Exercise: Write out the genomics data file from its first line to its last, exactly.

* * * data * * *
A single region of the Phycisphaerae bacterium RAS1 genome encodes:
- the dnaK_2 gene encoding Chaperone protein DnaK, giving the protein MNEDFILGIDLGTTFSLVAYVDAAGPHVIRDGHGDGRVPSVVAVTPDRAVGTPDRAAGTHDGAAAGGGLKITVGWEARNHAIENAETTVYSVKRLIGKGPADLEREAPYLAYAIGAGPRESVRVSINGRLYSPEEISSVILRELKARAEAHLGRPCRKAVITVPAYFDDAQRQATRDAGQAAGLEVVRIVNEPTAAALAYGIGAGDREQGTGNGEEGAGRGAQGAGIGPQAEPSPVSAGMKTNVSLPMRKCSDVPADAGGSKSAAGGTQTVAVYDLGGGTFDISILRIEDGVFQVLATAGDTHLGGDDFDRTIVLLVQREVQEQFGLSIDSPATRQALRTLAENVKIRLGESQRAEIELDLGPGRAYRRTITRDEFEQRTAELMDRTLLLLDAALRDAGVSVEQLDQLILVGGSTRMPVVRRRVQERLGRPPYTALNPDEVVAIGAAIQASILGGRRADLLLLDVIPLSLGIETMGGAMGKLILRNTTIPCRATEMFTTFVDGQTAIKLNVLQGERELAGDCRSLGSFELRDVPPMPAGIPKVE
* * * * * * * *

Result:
A single region of the Phycisphaerae bacterium RAS1 genome encodes:
- the dnaK_2 gene encoding Chaperone protein DnaK, giving the protein MNEDFILGIDLGTTFSLVAYVDAAGPHVIRDGHGDGRVPSVVAVTPDRAVGTPDRAAGTHDGAAAGGGLKITVGWEARNHAIENAETTVYSVKRLIGKGPADLEREAPYLAYAIGAGPRESVRVSINGRLYSPEEISSVILRELKARAEAHLGRPCRKAVITVPAYFDDAQRQATRDAGQAAGLEVVRIVNEPTAAALAYGIGAGDREQGTGNGEEGAGRGAQGAGIGPQAEPSPVSAGMKTNVSLPMRKCSDVPADAGGSKSAAGGTQTVAVYDLGGGTFDISILRIEDGVFQVLATAGDTHLGGDDFDRTIVLLVQREVQEQFGLSIDSPATRQALRTLAENVKIRLGESQRAEIELDLGPGRAYRRTITRDEFEQRTAELMDRTLLLLDAALRDAGVSVEQLDQLILVGGSTRMPVVRRRVQERLGRPPYTALNPDEVVAIGAAIQASILGGRRADLLLLDVIPLSLGIETMGGAMGKLILRNTTIPCRATEMFTTFVDGQTAIKLNVLQGERELAGDCRSLGSFELRDVPPMPAGIPKVE